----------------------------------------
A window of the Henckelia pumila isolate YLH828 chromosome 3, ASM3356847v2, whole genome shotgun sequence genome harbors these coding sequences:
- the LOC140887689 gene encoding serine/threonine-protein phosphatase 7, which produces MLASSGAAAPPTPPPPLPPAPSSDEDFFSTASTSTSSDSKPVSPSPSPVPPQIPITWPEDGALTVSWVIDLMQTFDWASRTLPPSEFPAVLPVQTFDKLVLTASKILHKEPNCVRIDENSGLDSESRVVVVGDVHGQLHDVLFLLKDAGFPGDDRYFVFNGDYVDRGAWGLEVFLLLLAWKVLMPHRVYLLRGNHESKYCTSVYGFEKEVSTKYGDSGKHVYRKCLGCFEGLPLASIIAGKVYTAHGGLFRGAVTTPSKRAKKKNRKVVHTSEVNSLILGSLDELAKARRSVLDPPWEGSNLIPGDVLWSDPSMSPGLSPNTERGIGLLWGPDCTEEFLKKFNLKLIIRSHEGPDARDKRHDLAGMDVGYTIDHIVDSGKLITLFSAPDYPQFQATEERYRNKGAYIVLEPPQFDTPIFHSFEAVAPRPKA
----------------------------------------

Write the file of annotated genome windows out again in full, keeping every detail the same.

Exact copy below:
A window of the Henckelia pumila isolate YLH828 chromosome 3, ASM3356847v2, whole genome shotgun sequence genome harbors these coding sequences:
- the LOC140887689 gene encoding serine/threonine-protein phosphatase 7, which produces MLASSGAAAPPTPPPPLPPAPSSDEDFFSTASTSTSSDSKPVSPSPSPVPPQIPITWPEDGALTVSWVIDLMQTFDWASRTLPPSEFPAVLPVQTFDKLVLTASKILHKEPNCVRIDENSGLDSESRVVVVGDVHGQLHDVLFLLKDAGFPGDDRYFVFNGDYVDRGAWGLEVFLLLLAWKVLMPHRVYLLRGNHESKYCTSVYGFEKEVSTKYGDSGKHVYRKCLGCFEGLPLASIIAGKVYTAHGGLFRGAVTTPSKRAKKKNRKVVHTSEVNSLILGSLDELAKARRSVLDPPWEGSNLIPGDVLWSDPSMSPGLSPNTERGIGLLWGPDCTEEFLKKFNLKLIIRSHEGPDARDKRHDLAGMDVGYTIDHIVDSGKLITLFSAPDYPQFQATEERYRNKGAYIVLEPPQFDTPIFHSFEAVAPRPKA